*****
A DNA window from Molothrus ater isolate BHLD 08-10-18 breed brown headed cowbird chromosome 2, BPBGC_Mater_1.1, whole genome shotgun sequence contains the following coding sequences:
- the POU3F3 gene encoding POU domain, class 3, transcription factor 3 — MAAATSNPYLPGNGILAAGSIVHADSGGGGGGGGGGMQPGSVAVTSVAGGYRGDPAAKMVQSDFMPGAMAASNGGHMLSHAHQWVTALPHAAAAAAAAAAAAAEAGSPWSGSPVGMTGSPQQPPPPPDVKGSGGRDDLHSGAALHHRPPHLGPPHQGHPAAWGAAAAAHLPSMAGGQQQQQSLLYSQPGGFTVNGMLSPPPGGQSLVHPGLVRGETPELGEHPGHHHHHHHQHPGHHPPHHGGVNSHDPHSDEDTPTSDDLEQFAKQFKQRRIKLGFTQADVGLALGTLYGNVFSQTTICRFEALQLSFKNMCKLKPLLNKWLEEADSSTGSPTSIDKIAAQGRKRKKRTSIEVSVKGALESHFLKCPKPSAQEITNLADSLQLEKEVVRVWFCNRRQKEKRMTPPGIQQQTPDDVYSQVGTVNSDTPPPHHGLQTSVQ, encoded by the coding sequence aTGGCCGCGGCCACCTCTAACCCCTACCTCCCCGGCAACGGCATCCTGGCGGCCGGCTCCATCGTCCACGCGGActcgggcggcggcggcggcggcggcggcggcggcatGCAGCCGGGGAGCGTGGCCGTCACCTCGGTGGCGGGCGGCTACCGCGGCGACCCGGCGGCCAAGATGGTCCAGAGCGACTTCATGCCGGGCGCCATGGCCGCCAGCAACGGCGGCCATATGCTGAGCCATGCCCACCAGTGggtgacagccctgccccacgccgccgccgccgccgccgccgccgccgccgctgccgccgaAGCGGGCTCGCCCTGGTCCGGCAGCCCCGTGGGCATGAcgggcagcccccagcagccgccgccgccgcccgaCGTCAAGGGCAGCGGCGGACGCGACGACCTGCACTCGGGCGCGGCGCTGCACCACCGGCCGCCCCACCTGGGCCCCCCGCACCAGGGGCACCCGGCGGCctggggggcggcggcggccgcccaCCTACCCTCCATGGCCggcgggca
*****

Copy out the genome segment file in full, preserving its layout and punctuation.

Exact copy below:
A DNA window from Molothrus ater isolate BHLD 08-10-18 breed brown headed cowbird chromosome 2, BPBGC_Mater_1.1, whole genome shotgun sequence contains the following coding sequences:
- the POU3F3 gene encoding POU domain, class 3, transcription factor 3 — MAAATSNPYLPGNGILAAGSIVHADSGGGGGGGGGGMQPGSVAVTSVAGGYRGDPAAKMVQSDFMPGAMAASNGGHMLSHAHQWVTALPHAAAAAAAAAAAAAEAGSPWSGSPVGMTGSPQQPPPPPDVKGSGGRDDLHSGAALHHRPPHLGPPHQGHPAAWGAAAAAHLPSMAGGQQQQQSLLYSQPGGFTVNGMLSPPPGGQSLVHPGLVRGETPELGEHPGHHHHHHHQHPGHHPPHHGGVNSHDPHSDEDTPTSDDLEQFAKQFKQRRIKLGFTQADVGLALGTLYGNVFSQTTICRFEALQLSFKNMCKLKPLLNKWLEEADSSTGSPTSIDKIAAQGRKRKKRTSIEVSVKGALESHFLKCPKPSAQEITNLADSLQLEKEVVRVWFCNRRQKEKRMTPPGIQQQTPDDVYSQVGTVNSDTPPPHHGLQTSVQ, encoded by the coding sequence aTGGCCGCGGCCACCTCTAACCCCTACCTCCCCGGCAACGGCATCCTGGCGGCCGGCTCCATCGTCCACGCGGActcgggcggcggcggcggcggcggcggcggcggcatGCAGCCGGGGAGCGTGGCCGTCACCTCGGTGGCGGGCGGCTACCGCGGCGACCCGGCGGCCAAGATGGTCCAGAGCGACTTCATGCCGGGCGCCATGGCCGCCAGCAACGGCGGCCATATGCTGAGCCATGCCCACCAGTGggtgacagccctgccccacgccgccgccgccgccgccgccgccgccgccgctgccgccgaAGCGGGCTCGCCCTGGTCCGGCAGCCCCGTGGGCATGAcgggcagcccccagcagccgccgccgccgcccgaCGTCAAGGGCAGCGGCGGACGCGACGACCTGCACTCGGGCGCGGCGCTGCACCACCGGCCGCCCCACCTGGGCCCCCCGCACCAGGGGCACCCGGCGGCctggggggcggcggcggccgcccaCCTACCCTCCATGGCCggcgggca